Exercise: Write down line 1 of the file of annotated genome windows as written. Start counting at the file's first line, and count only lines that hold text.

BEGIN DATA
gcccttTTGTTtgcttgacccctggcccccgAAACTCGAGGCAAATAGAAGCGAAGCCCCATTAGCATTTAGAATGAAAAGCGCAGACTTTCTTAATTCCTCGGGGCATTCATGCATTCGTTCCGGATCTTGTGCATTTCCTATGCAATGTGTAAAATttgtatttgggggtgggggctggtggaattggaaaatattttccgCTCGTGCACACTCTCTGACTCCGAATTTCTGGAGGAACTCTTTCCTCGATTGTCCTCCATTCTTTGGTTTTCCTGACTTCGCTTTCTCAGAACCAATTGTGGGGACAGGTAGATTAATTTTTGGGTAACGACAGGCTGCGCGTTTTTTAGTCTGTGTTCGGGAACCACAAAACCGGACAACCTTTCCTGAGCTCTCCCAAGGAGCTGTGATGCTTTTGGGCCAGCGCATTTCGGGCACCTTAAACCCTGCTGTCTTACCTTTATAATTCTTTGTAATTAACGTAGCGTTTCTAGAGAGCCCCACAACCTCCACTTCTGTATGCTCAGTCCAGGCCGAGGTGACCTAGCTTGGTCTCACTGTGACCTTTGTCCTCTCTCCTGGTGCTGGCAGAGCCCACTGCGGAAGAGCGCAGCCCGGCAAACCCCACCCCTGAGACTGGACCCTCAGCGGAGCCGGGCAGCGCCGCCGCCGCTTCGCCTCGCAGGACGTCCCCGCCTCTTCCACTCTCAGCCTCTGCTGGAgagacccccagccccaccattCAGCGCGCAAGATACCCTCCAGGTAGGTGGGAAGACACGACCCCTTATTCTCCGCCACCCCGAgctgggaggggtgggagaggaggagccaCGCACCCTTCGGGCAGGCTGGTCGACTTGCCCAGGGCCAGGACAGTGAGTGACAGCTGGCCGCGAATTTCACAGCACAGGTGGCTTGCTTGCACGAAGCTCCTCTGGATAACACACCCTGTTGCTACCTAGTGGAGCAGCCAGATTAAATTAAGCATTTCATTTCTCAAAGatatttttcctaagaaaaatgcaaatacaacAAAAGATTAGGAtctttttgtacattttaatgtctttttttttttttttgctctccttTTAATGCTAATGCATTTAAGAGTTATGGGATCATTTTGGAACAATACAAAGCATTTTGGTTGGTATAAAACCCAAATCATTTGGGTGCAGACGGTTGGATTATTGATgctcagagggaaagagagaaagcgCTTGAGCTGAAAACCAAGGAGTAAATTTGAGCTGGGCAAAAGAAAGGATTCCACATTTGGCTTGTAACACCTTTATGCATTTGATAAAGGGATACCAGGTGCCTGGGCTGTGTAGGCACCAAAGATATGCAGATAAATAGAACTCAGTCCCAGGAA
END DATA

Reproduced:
gcccttTTGTTtgcttgacccctggcccccgAAACTCGAGGCAAATAGAAGCGAAGCCCCATTAGCATTTAGAATGAAAAGCGCAGACTTTCTTAATTCCTCGGGGCATTCATGCATTCGTTCCGGATCTTGTGCATTTCCTATGCAATGTGTAAAATttgtatttgggggtgggggctggtggaattggaaaatattttccgCTCGTGCACACTCTCTGACTCCGAATTTCTGGAGGAACTCTTTCCTCGATTGTCCTCCATTCTTTGGTTTTCCTGACTTCGCTTTCTCAGAACCAATTGTGGGGACAGGTAGATTAATTTTTGGGTAACGACAGGCTGCGCGTTTTTTAGTCTGTGTTCGGGAACCACAAAACCGGACAACCTTTCCTGAGCTCTCCCAAGGAGCTGTGATGCTTTTGGGCCAGCGCATTTCGGGCACCTTAAACCCTGCTGTCTTACCTTTATAATTCTTTGTAATTAACGTAGCGTTTCTAGAGAGCCCCACAACCTCCACTTCTGTATGCTCAGTCCAGGCCGAGGTGACCTAGCTTGGTCTCACTGTGACCTTTGTCCTCTCTCCTGGTGCTGGCAGAGCCCACTGCGGAAGAGCGCAGCCCGGCAAACCCCACCCCTGAGACTGGACCCTCAGCGGAGCCGGGCAGCGCCGCCGCCGCTTCGCCTCGCAGGACGTCCCCGCCTCTTCCACTCTCAGCCTCTGCTGGAgagacccccagccccaccattCAGCGCGCAAGATACCCTCCAGGTAGGTGGGAAGACACGACCCCTTATTCTCCGCCACCCCGAgctgggaggggtgggagaggaggagccaCGCACCCTTCGGGCAGGCTGGTCGACTTGCCCAGGGCCAGGACAGTGAGTGACAGCTGGCCGCGAATTTCACAGCACAGGTGGCTTGCTTGCACGAAGCTCCTCTGGATAACACACCCTGTTGCTACCTAGTGGAGCAGCCAGATTAAATTAAGCATTTCATTTCTCAAAGatatttttcctaagaaaaatgcaaatacaacAAAAGATTAGGAtctttttgtacattttaatgtctttttttttttttttgctctccttTTAATGCTAATGCATTTAAGAGTTATGGGATCATTTTGGAACAATACAAAGCATTTTGGTTGGTATAAAACCCAAATCATTTGGGTGCAGACGGTTGGATTATTGATgctcagagggaaagagagaaagcgCTTGAGCTGAAAACCAAGGAGTAAATTTGAGCTGGGCAAAAGAAAGGATTCCACATTTGGCTTGTAACACCTTTATGCATTTGATAAAGGGATACCAGGTGCCTGGGCTGTGTAGGCACCAAAGATATGCAGATAAATAGAACTCAGTCCCAGGAA